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C-130s for the Philippines

July 31/20: Delay The Philippine Air Force will now have to wait until October to take delivery of a C-130 after the United States informed Manila that it is not possible to fly the aircraft over to Philippines this month due to COVID-18. Another C-130 scheduled to be delivered at the end of the year will only be going home on 2021 instead. The coming C-130s were procured through the US foreign military financing program. Both planes cost $50.9 million but the Philippines would pay only $31.6 million, while the US would bankroll the rest of the amount.

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PAF C-130H (click to view full) The Philippine Air Force has devolved in many ways since the 1980s, but China’s ongoing pressure is finally focusing high-level attention on the need to rebuild it. A country of islands means a special premium for sea and air transport, but the country’s aerial transport fleet has declined especially badly. At the high end, it has crashed from a high of 18 C-130 medium transports to just 3 aged C-130B and L-382 (converted civil C-130H) aircraft. Poor storage and practices mean that only 3 other PAF airframes can even hope for refurbishment now, and the country is also looking to buy second-hand C-130s from the United States. Contracts & Key Events C-130T (click to view full) July 31/20: Delay The Philippine Air Force will now have to wait until October to take delivery of a C-130 after the United States informed Manila that it is not possible to fly the aircraft over to Philippines this month due to COVID-18. Another C-130 scheduled to be delivered at the end of the year will only be going home on 2021 instead. The coming C-130s were procured through the US foreign military financing program. Both planes cost […]

PAF L-382/C-130H by Torsten Maiwald

PAF C-130H
(click to view full)

The Philippine Air Force has devolved in many ways since the 1980s, but China’s ongoing pressure is finally focusing high-level attention on the need to rebuild it. A country of islands means a special premium for sea and air transport, but the country’s aerial transport fleet has declined especially badly. At the high end, it has crashed from a high of 18 C-130 medium transports to just 3 aged C-130B and L-382 (converted civil C-130H) aircraft. Poor storage and practices mean that only 3 other PAF airframes can even hope for refurbishment now, and the country is also looking to buy second-hand C-130s from the United States.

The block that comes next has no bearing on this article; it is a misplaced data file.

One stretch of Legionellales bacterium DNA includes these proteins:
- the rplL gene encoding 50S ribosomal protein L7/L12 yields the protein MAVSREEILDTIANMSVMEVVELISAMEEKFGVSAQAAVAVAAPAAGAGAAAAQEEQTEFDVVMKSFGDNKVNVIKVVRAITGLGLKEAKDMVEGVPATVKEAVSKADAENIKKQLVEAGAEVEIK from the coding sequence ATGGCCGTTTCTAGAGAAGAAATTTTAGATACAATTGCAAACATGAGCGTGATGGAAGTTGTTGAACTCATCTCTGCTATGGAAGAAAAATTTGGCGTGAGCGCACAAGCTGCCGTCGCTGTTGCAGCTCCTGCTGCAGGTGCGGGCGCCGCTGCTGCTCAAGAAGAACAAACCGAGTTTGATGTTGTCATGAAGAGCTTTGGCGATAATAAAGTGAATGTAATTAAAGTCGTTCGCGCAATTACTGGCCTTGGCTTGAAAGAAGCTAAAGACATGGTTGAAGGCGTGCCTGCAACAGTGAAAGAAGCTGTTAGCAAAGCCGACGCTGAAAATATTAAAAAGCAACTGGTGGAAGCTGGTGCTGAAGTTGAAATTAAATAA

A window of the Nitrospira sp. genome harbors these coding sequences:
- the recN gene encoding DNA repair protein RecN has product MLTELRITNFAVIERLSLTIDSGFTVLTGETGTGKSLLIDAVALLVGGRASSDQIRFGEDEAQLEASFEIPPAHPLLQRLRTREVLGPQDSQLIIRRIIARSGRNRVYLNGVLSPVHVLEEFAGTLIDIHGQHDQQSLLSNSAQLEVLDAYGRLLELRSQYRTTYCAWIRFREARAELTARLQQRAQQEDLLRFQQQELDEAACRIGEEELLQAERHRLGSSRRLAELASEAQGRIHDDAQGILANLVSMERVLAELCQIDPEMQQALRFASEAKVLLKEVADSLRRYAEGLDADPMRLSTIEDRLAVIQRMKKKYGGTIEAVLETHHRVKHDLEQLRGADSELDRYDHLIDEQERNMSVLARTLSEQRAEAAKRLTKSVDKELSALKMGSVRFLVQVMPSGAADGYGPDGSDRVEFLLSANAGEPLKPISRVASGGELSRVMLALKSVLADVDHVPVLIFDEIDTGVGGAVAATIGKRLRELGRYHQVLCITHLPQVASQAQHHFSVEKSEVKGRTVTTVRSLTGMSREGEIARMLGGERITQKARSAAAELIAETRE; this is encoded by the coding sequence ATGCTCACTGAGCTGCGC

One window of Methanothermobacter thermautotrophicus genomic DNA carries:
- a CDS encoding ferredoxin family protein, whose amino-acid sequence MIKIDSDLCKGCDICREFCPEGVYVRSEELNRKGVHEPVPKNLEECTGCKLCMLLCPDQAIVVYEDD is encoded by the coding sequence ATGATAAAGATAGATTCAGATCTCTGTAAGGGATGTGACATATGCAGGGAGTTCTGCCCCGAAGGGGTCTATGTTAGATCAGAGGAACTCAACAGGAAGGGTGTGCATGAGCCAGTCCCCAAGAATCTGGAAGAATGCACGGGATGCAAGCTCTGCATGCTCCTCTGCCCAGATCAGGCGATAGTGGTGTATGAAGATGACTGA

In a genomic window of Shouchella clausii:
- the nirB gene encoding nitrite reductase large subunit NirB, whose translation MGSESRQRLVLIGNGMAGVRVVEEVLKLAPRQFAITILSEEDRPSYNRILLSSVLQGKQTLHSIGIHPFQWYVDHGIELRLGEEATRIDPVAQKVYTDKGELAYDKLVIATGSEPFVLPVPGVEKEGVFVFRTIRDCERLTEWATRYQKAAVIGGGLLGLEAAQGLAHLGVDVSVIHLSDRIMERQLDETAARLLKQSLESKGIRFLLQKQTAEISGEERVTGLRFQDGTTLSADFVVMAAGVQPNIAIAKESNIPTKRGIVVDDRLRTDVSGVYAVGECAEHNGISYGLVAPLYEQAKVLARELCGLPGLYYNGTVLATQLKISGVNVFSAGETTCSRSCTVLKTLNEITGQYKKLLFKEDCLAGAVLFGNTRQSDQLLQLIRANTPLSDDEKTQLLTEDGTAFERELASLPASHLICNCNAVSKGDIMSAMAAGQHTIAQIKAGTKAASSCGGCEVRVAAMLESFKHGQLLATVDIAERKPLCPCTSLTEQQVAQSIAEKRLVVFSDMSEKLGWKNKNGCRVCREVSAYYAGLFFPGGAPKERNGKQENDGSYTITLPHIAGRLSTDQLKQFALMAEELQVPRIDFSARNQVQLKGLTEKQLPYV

Contracts & Key Events

C-130T

C-130T
(click to view full)

July 31/20: Delay The Philippine Air Force will now have to wait until October to take delivery of a C-130 after the United States informed Manila that it is not possible to fly the aircraft over to Philippines this month due to COVID-18. Another C-130 scheduled to be delivered at the end of the year will only be going home on 2021 instead. The coming C-130s were procured through the US foreign military financing program. Both planes cost $50.9 million but the Philippines would pay only $31.6 million, while the US would bankroll the rest of the amount.

April 8/16: The Philippine Air Force (PAF) has taken delivery of the first of two ordered C-130 cargo aircraft acquired through the excess defense articles (EDA) program. It is expected that the second C-130 will be delivered in the third of forth quarter of this year. Originally configured for tanker missions, the two aircraft have been converted for transport missions, and will significantly boost the PAF’s heavy lift capabilities. At present, the air force operates three Airbus Military C-295 medium, and three Fokker F-27 transports for its logistics and lift missions.

March 10/16: The Philippine Air Force will receive two more second hand C-130 Hercules cargo aircraft at a cost of $34.1 million. Delivery of the first is expected next week, while the second will follow in September. This brings the total number of C-130 aircraft in their fleet to five. The deal was announced by the outgoing Philippine Air Force (PAF) chief Lt. Gen. Jeffrey F. Hidalgo as part of attempts to modernize the air force’s capability for humanitarian and disaster response, and territorial defense from Chinese expansion.